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Yankee Panky: Battle of Wills – Q&A on CC

The Yankees announced that CC Sabathia came through his bullpen session OK and that he will in fact pitch Friday night, as scheduled, against the Mets at Citi Field. Is this a good thing? Putting your Fantasy Baseball emotions aside for a moment, are the Yankees sacrificing their long-term investment by pushing Sabathia to the mound in the short term?

These questions all fall into the recent debates of management (and yes, this includes Joe Girardi) and its handling of the high-priced stars. With that in mind, I went to the injury expert, Baseball Prospectus’s Will Carroll, to get the skinny on biceps strains and to pick his brain on how he would deal with the big lefty.

NOTE: This interview took place Wednesday morning, hours before the bullpen session.

Will Weiss: I’m seeing conflicting info between what Sabathia and (GM Brian) Cashman are telling the New York press corps (what else is new?). What do you see as the potential short- and long-term ramifications of this injury? … If you were on the Yankees’ training staff, what would you recommend? Me, I’m protecting the 8-year, $161 million investment and shutting him down until after the All-Star break.

Will Carroll: What’s Cashman saying? I’d shadow him and be ultra-cautious, but shutting him down for three starts? I’d have to know there’s some kind of serious injury before doing that in as tight a race as this is.

WW: Cashman’s not saying anything except, “Let’s see how he feels and evaluate him after his bullpen session.” He’s taking the cautious approach.

WC: Smart. I always feel good when I agree with Cash.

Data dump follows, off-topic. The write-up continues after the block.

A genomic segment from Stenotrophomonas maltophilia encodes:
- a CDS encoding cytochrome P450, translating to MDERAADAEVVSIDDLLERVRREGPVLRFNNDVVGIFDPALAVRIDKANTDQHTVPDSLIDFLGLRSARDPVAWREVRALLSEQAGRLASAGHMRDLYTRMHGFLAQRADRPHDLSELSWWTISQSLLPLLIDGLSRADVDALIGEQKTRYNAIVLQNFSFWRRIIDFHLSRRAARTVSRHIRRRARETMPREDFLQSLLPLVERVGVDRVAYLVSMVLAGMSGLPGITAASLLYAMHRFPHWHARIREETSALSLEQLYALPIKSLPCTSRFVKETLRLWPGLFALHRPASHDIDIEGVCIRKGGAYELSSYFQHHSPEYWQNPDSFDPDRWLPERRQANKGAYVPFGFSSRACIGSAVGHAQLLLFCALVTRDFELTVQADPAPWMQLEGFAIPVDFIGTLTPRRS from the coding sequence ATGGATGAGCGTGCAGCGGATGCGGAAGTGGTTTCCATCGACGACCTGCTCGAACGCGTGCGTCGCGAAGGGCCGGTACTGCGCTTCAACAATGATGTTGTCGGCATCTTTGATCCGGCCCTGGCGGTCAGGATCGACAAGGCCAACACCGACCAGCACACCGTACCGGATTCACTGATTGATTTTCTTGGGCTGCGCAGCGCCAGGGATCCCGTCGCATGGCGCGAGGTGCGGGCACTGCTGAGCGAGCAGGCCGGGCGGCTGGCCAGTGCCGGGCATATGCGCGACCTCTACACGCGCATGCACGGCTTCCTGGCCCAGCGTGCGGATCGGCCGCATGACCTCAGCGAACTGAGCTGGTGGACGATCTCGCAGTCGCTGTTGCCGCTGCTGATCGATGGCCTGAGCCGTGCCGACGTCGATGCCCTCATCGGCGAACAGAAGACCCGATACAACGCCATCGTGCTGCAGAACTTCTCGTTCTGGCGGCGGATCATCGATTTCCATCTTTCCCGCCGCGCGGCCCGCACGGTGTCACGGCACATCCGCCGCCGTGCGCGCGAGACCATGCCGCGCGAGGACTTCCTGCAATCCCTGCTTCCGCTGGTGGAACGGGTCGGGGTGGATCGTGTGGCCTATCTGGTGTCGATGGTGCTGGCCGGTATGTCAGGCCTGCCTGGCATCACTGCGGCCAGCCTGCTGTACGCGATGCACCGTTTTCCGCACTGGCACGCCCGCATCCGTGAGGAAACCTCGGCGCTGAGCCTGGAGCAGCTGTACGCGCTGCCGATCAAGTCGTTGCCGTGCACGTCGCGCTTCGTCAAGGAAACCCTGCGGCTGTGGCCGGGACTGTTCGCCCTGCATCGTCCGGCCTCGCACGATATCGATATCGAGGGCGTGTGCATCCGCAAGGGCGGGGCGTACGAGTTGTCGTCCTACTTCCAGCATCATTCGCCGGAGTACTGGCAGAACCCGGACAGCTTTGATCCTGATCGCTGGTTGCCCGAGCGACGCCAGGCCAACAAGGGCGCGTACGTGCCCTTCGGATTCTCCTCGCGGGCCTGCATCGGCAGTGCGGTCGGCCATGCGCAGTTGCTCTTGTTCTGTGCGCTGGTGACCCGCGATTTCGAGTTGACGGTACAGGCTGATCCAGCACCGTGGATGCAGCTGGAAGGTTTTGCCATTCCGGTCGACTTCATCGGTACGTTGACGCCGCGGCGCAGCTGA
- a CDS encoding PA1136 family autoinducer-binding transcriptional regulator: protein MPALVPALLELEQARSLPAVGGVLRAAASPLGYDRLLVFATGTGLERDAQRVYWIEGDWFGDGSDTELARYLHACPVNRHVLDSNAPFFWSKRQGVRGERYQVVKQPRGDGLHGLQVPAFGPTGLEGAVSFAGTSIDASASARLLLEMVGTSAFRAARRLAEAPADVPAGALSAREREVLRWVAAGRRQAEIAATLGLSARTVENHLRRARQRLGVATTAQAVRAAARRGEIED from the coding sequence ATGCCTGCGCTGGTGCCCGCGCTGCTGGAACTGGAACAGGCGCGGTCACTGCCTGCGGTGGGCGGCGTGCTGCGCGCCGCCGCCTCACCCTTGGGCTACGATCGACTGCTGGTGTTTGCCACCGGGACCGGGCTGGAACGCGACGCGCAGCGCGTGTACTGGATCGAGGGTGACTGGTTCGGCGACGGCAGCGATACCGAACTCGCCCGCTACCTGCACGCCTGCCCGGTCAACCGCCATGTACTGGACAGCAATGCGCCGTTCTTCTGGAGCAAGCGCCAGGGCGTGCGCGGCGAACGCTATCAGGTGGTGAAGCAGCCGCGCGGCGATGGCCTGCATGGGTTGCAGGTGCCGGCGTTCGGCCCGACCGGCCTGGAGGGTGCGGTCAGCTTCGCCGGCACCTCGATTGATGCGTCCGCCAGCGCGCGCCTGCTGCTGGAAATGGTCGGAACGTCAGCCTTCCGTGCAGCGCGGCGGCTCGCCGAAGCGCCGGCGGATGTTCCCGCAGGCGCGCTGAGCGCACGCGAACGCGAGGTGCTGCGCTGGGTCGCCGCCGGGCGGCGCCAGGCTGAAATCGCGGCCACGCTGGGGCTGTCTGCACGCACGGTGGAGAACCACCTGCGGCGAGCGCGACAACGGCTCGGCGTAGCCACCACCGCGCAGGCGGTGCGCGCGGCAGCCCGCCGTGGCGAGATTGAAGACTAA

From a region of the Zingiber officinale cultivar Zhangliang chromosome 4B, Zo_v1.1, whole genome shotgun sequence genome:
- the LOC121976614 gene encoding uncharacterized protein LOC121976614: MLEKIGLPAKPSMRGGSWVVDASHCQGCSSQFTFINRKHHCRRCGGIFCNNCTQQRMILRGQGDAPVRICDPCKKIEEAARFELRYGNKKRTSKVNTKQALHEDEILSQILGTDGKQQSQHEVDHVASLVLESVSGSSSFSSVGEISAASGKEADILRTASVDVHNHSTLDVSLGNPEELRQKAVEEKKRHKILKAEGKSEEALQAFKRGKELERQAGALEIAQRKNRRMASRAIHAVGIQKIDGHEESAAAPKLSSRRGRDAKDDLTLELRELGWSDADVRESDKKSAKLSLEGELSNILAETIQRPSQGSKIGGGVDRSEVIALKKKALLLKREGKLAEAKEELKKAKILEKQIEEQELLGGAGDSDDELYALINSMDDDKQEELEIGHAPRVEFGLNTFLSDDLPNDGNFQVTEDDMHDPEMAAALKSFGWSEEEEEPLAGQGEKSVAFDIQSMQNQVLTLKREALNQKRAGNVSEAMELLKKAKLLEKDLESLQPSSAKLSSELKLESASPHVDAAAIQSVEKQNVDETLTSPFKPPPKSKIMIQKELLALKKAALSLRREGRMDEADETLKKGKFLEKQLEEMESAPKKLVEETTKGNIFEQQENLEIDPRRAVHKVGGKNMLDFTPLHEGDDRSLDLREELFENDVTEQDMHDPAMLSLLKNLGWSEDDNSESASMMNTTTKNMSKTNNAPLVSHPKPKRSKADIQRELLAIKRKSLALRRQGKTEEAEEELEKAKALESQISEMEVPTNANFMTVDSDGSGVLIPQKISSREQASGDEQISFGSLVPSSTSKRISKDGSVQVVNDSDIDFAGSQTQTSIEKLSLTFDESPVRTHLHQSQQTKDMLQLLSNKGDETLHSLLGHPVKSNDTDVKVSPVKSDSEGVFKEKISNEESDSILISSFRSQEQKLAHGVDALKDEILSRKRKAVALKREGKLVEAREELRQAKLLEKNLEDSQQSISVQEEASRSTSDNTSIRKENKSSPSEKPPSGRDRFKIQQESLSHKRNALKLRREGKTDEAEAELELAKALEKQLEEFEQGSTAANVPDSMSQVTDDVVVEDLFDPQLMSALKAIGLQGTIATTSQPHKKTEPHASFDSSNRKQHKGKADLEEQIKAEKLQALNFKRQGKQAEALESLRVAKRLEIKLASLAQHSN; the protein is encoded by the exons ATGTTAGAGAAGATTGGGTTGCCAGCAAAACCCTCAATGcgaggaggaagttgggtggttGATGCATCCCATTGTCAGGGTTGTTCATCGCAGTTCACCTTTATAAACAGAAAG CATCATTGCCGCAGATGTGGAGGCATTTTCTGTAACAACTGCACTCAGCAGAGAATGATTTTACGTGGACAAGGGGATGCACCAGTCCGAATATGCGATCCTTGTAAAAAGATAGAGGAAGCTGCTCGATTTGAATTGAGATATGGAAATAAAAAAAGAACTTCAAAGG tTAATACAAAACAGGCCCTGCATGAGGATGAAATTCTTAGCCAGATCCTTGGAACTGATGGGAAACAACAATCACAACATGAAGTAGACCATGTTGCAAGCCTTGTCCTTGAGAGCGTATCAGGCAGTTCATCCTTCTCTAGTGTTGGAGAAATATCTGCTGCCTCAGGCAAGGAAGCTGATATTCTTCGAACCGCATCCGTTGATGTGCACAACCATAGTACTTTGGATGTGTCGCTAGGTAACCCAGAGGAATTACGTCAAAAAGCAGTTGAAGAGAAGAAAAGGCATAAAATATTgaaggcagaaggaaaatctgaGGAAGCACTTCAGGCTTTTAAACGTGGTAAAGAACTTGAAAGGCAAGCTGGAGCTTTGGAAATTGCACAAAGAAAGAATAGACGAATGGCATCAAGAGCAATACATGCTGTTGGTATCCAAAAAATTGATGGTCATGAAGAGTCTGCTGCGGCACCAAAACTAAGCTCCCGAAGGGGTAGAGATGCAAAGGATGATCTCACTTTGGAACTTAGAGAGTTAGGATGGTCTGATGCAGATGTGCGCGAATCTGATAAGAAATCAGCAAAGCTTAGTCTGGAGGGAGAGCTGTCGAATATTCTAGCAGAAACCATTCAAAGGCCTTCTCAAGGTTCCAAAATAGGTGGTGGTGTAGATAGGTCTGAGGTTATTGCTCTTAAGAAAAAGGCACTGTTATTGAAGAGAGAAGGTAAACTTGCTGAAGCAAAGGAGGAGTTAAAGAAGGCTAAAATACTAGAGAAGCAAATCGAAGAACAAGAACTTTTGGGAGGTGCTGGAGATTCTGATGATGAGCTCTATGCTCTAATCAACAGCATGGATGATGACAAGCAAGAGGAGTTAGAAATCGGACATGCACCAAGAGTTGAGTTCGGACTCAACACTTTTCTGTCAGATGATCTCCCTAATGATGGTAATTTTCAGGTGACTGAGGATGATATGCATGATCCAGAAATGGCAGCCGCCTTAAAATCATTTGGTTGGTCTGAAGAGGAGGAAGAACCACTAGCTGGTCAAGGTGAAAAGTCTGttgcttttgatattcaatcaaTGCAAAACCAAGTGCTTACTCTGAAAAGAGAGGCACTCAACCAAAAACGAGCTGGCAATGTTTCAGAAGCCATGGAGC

The thing about Sabathia is he’s very confident, but that can be shaken. When he injured his arm back in ‘04, he freaked. It was good for him, but took him a long time to get that swagger back. I think you have to listen to him.

WW: How does a biceps injury, even stiffness, affect his success, given he’s a big powerful guy who’s thrown a lot of pitches? His mechanics are good. What causes this type of strain?

WC: Could be any number of things. Could be a cramp, electrolyte imbalance, might have tightened up or not loosened up due to a million factors. The key is it wasn’t sore after his last start and from what I understand, he wasn’t complaining about it in pre-game, so it’s most likely the start of a strain or cramp.

WW: How cautious should you typically be in this situation?

WC: Reasonably, but again, you have to deal with him as a person. Do you trust he’s telling you how it feels truthfully? Is he consistent in strength tests? Is there inflammation?

Will’s questions, as well as any questions the rest of us have, will be answered soon enough.

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1 Rich   ~  Jun 26, 2009 12:34 pm

I would prefer that they try to limit CC to no more than 110 pitches per start so that he will have a better chance of being strong if the Yankees make the playoffs.